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Hedonic demand for rented house in Kohima, Nagaland

Listed author(s):
  • Mishra, SK
  • Ngullie, ML

Kelvin Lancaster considered a commodity as a bundle of characteristics or a bunch of vectors. The demand for a commodity is therefore a demand for its characteristics. Those characteristics may include time (whether a commodity is old or new), place (its location), positional value (whether it is owned or used by many or only a few), brand name (whether produced by this or that manufacturer), and so on. This view of considering a commodity as a bundle of characteristics opens an immensely wide scope for properly dealing with the demand for a commodity not only as a substitute of but also as a complement to other commodity or commodities. In this paper we have shown how the demand for a multi-characteristics commodity such as house can be estimated by a method suggested by Heinrich von Stackelberg that transforms the measures of various characteristics into polar coordinates, and how this method may be useful in identifying the complementary and substitutive characteristics of the commodity concerned. We have not gone in for identification of the demand equation. We apply this method on the primary data collected from 109 households inhabiting Kohima, the capital city of Nagaland (India). An analysis of the data suggests that consumers of rented house consider floor area, water supply and power supply complementary to each other and other characteristics of house as substitutes of the floor area. It has also been found that in Kohima a rented house is possibly an inferior commodity and its income elasticity for the overall sample is negative, although statistically insignificant.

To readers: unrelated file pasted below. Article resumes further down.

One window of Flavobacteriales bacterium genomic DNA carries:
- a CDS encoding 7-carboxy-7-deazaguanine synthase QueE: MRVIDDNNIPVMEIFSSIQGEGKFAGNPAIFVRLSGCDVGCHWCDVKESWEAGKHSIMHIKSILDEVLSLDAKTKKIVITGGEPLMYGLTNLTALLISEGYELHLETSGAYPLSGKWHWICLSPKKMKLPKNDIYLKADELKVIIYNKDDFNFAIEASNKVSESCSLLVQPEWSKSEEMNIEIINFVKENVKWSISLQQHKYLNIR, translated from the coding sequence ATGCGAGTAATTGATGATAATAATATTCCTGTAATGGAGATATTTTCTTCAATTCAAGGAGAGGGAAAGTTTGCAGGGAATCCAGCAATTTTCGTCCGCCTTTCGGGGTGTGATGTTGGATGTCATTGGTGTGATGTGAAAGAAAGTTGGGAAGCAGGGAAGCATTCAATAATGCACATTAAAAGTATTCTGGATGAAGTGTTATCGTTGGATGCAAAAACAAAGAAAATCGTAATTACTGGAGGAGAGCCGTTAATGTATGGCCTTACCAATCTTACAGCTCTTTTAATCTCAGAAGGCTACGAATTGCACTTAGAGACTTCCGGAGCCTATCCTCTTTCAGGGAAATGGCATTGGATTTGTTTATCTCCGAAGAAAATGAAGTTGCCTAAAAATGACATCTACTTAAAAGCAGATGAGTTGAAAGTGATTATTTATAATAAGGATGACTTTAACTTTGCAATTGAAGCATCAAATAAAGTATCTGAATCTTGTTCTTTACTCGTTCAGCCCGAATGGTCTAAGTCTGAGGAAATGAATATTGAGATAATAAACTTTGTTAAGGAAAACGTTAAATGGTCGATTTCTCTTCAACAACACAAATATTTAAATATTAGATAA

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Paper provided by University Library of Munich, Germany in its series MPRA Paper with number 10076.

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Date of creation: 17 Aug 2008
Handle: RePEc:pra:mprapa:10076
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  1. M L Ngullie & S K Mishra, 2009. "Structural Relations Among the Components of Household Income and Expenditure in Kohima, Nagaland," The IUP Journal of Managerial Economics, IUP Publications, vol. 0(1), pages 23-53, February.
  2. Kelvin J. Lancaster, 1966. "A New Approach to Consumer Theory," Journal of Political Economy, University of Chicago Press, vol. 74, pages 132-132.
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